Multi-factor authentication. It, true to name, multiplies the level of protection and security your accounts have. And it only takes a few seconds.
This is why it's so surprising so many users still don't have it enabled.
CISA, the United States Cybersecurity and Infrastructure Security Agency, is tackling this reality by adding single-factor authentication to its list of bad practices.
Single-factor authentication is a low-security method of authentication that requires only entering a single factor- like a password to a username- to gain access to an account or system.
By contrast, multi-factor authentication requires multiple steps which can include biometrics and an authentication portal on a different device.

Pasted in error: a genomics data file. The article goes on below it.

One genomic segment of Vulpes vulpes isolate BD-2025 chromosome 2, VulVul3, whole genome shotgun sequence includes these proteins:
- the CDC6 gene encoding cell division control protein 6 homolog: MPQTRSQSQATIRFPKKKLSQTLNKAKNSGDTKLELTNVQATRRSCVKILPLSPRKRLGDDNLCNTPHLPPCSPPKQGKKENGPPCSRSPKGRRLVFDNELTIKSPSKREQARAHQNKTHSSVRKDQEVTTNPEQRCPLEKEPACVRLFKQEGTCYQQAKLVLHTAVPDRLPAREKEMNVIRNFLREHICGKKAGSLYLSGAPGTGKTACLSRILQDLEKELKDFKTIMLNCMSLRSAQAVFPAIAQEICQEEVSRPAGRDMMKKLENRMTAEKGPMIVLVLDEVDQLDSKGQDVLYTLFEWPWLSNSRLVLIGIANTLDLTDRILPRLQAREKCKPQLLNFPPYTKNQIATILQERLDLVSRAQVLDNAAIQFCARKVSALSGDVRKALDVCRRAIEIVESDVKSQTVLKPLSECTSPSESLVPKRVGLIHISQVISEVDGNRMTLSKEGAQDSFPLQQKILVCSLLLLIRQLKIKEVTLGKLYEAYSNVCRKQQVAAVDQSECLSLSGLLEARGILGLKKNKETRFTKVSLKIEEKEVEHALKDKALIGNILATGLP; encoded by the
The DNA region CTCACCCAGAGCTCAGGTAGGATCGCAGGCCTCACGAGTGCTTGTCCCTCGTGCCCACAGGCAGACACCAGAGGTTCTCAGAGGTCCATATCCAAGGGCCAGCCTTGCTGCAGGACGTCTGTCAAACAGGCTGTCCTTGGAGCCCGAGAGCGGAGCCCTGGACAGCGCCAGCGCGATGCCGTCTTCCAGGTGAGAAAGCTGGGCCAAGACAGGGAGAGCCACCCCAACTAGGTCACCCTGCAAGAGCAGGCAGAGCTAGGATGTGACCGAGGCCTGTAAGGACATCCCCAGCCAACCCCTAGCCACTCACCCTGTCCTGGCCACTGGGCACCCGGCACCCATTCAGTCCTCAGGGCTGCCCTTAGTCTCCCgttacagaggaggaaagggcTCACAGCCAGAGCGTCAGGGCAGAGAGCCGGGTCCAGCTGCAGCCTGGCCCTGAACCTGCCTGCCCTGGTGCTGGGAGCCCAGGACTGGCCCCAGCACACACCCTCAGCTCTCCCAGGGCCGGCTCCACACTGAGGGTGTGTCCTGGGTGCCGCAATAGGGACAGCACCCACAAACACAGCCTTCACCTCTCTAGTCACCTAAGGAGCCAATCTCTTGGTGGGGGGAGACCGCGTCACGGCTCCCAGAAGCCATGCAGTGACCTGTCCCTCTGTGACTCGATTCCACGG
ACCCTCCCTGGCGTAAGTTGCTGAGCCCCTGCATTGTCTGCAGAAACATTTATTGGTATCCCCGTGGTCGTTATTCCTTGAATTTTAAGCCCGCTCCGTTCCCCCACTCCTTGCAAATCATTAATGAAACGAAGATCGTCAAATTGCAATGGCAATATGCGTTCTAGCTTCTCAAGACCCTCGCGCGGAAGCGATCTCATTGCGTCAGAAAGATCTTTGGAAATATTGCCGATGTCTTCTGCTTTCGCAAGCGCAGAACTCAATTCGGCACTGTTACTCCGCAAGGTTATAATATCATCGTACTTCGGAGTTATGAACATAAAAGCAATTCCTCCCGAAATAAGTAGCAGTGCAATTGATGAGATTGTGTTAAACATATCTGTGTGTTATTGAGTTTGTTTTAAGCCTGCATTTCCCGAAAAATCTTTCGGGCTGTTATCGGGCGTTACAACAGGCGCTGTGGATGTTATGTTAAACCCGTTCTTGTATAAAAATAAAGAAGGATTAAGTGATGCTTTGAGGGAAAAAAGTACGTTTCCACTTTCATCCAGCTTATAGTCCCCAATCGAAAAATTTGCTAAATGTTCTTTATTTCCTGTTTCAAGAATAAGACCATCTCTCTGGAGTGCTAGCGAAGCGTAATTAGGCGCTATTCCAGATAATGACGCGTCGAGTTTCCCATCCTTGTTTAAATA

Lack of multi-factor authentication should be avoided as much as possible, according to cybersecurity experts. CISA in its list of bad practices describes the use of single-factor authentication for remote or administrative access systems in particular as "exceptionally risky"
The use of strong multi-factor authentication is recommended by the organisation in all cases. Especially as hackers are becoming quicker and more efficient at hacking even the strongest, most complex passwords.
Organisations in all sectors are encouraged to review CISA’s Bad Practices list and take steps to address any security weaknesses they may have overlooked.
If you haven't done this, consider reviewing the agency’s guide on implementing strong authentication and applying these best practices asap.